Sunday, December 22, 2019


Sun and the city
In Worcester the other day, I paused briefly as the afternoon sun went down, moved out of collision range of passing Christmas shoppers, and spent a few moments admiring the impressive array of buildings on the city’s main street. It’s a row of varied structures including a house, a couple of banks, a church, and a hotel, and positioned as it is in the centre of the city it’s surprisingly easy to walk past, dodge other pedestrians most of whom are heading resolutely for the shops, and not give any of it a second glance.

But, as regular readers will know, it’s one of the points of this blog to linger over architecture that’s most often unregarded or taken for granted. So what have we got here? First, in the foreground, my photograph shows half of an early-18th century brick building that I take to have been built as a house. This shows the decorative grace that Georgian classicism can achieve – acanthus keystones above the windows, swags below, neat quoins and cornice, and a finely detailed Ionic doorway. Next to it is a former bank, designed in the Edwardian baroque style by Charles Heathcote of Manchester in 1906. Although smaller than its neighbours, it manages to be very grand, its Portland stone frontage oozing telling details like those columns on the upper floor, the circular window above the doorway, and the iron balcony on the side wall, as if to enable the manager to look down on the hoi polloi below and calculate their credit ratings by eye before they even reach the front door.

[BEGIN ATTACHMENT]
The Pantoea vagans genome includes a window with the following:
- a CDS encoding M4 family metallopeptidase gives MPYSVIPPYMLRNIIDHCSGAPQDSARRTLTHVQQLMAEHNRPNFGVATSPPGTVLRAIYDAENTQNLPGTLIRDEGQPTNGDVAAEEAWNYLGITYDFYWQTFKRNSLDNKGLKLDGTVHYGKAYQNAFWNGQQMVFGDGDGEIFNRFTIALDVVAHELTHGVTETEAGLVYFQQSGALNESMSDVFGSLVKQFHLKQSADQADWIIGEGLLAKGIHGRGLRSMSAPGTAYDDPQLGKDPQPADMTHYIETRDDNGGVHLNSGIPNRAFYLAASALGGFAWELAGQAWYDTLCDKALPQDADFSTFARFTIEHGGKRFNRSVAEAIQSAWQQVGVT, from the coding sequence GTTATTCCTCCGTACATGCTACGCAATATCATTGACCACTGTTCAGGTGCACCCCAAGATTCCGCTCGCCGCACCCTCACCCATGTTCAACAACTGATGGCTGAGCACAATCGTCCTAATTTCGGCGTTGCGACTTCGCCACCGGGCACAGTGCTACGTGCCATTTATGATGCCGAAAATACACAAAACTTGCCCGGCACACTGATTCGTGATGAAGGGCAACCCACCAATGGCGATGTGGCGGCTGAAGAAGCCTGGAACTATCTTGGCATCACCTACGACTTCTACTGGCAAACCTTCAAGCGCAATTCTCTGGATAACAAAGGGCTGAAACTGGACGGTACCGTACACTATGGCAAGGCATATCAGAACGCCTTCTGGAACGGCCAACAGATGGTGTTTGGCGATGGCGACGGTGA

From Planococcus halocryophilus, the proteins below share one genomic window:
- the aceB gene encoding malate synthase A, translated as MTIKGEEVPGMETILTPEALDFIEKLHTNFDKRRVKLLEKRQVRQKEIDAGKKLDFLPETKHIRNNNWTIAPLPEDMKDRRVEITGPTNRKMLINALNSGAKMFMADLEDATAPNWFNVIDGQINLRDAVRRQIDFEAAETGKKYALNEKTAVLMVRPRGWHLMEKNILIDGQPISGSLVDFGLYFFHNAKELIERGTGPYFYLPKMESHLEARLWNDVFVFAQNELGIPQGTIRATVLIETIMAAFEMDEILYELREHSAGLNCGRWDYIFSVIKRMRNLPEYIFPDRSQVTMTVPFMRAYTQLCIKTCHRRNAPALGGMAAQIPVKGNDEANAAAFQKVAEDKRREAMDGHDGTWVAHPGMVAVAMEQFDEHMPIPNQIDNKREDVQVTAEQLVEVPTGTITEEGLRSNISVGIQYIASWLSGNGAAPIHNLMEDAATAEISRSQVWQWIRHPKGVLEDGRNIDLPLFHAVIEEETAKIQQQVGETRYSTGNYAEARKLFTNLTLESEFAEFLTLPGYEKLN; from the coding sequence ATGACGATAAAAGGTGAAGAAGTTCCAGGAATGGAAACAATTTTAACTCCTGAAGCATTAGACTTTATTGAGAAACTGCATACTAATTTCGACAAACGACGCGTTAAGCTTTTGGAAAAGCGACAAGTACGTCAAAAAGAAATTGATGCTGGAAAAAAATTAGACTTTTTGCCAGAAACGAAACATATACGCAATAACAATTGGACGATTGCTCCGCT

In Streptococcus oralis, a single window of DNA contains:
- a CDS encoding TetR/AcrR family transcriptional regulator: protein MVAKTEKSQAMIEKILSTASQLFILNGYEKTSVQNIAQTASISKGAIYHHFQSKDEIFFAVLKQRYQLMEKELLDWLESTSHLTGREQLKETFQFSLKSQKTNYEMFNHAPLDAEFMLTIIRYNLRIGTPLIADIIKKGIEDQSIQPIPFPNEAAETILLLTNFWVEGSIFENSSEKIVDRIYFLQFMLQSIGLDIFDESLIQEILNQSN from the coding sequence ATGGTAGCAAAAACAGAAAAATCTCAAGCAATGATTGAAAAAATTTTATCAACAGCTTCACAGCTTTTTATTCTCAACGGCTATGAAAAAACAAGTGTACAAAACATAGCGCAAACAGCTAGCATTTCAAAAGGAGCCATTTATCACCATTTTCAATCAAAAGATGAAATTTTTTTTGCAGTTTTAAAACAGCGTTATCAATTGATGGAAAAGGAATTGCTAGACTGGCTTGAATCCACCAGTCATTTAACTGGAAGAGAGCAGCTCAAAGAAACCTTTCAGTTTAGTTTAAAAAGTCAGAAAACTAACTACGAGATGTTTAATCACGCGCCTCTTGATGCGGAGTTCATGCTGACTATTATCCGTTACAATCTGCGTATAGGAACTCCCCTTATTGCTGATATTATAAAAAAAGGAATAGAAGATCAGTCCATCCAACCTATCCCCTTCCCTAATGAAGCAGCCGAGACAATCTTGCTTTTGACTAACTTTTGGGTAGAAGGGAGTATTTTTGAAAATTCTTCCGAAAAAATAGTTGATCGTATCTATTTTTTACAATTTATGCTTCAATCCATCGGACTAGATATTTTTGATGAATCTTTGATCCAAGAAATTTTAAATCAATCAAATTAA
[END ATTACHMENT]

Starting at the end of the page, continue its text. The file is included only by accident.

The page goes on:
Beyond that building is the other bank, dating to 1861–2. Its detailing is a little more restrained than that of its smaller neighbour, more Renaissance palace than baroque, as Pevsner observes. It was built for the Worcester City and County Bank as their headquarters, and this local business fittingly chose a local architect, E. W. Elmslie, who made such a mark on Malvern.

Next in line is St Nicholas Church, now, like the first bank, given over to eating and drinking. The architect of this building of the 1730s is not known but Pevsner tells us that the landmark tower is taken from a design by James Gibbs, one he did but rejected for the church of St Mary Le Strand in London. Its recessed stages culminate in an octagonal cupola with a delicate circular columned lantern at the top. At ground level this striking tower is set off by tall Doric pilasters and a pediment and the whole thing is a grand climax to this part of the street. Its stone catches the sun beautifully too, as it did on the cold winter’s afternoon when I took the photograph.

Visible beyond the church is part of a brick building, also warmed by the sun and partly striped with pale Doulton terracotta. This is a long block, originally housing the Hop Market and Commercial Hotel, built in two stages between 1899 and 1907. The visible end is the later part of the structure and has a striking open lantern topped with another small dome on the street corner, a colourful counterpart to the tower of St Nicholas.

Each of these buildings provides much to take in for anyone with the time to stand and stare. But even the casual passer-by can appreciate how well they work together: a coming together of periods, building materials, and styles that both enlivens a city street and gives it a sense of grandeur. It’s one of those bits of a provincial city not at all where time has stood still but where something of the quality attainable by local architects and builders has been preserved. We should be grateful for that.

1 comment:

Joseph Biddulph (Publisher) said...

I have a nice word for Worcester in a novella I am currently writing - with a Worcestershire/Shropshire setting. It isn't always in sunshine, however, and there are some certainly some grotty bits which I don't expect you will want to share with us. Why do bus stations specialise in the awful?